CCTV cutbacks likely to have an impact on the fight against crime

    POLICE have criticised proposals to end the active monitoring of CCTV cameras across the borough.

    The idea is being put forward to a meeting of the Borough Council’s Cabinet Advisory Board next week to adopt a passive monitoring of the 39 cameras, in attempt to save up to £100,000.

    Incidents will still be recorded, but there will be no one observing events as they happen.

    Currently, personnel monitor cameras 77 per cent of the time [129 of 168 hours a week].

    Kent Police warned: “This will have a detrimental impact upon the ability to respond to live incidents, crimes in progress or any security concerns and deploy officers in the most appropriate manner.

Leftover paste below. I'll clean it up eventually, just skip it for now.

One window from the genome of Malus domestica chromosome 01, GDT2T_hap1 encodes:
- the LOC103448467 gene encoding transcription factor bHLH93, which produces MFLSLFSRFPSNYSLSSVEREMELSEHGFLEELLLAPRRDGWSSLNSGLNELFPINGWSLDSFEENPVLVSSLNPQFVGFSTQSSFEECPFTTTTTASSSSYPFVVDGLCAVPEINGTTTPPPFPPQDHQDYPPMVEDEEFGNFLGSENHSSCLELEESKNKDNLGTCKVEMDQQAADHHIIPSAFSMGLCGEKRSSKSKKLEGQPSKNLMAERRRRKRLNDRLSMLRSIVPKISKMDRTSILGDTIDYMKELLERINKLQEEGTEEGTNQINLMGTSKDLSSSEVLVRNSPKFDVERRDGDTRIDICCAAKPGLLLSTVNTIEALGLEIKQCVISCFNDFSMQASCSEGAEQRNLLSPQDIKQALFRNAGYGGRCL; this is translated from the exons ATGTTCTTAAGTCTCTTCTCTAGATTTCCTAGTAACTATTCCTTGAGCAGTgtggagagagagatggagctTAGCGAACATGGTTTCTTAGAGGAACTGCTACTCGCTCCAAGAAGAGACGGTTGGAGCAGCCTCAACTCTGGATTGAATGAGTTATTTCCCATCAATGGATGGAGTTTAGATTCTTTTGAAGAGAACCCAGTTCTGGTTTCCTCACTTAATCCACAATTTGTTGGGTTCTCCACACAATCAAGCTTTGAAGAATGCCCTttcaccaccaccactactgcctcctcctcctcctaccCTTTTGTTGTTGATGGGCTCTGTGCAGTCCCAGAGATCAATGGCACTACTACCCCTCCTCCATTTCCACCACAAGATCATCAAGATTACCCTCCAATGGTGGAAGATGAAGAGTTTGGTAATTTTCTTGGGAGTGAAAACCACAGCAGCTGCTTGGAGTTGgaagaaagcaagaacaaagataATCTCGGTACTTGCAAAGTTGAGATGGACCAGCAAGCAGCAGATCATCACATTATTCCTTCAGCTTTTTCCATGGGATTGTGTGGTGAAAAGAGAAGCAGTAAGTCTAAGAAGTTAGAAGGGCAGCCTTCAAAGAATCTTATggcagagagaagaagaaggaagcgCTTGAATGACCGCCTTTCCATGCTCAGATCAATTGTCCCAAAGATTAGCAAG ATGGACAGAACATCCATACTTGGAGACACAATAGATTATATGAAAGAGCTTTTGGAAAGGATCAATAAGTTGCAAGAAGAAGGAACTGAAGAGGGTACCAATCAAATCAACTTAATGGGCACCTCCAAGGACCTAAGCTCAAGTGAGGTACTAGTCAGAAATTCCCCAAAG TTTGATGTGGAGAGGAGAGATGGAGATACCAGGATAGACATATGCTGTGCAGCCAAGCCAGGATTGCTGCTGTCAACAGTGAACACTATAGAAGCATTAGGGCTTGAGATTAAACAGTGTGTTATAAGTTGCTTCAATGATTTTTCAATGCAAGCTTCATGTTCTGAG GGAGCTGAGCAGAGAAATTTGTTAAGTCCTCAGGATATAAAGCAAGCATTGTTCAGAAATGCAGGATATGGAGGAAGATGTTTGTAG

“There have been countless instances where the ability to monitor incidents or individuals by CCTV operators has provided police with crucial information to respond to a threat or crime in progress.

    “Without the opportunity to review a location in live time, a key tactical option will be lost to the police.”

    The council argue that CCTV does ‘not instigate a significant number of arrests’. Between April 2016 and January 2017, there were 31 known arrests instigated by the cameras.

    CCTV ‘assisted’ in 172 arrests and in total monitored 584 incidents of interest to the police.

    Royal Tunbridge Wells Together said: “Live monitoring of CCTV is not a luxury – it is a necessity.”

    The Safe Town Partnership warned that the town’s reputation as a ‘hard target for shoplifters, purse dippers and fraudsters’ would be lost.

    A final decision will be made on April 13.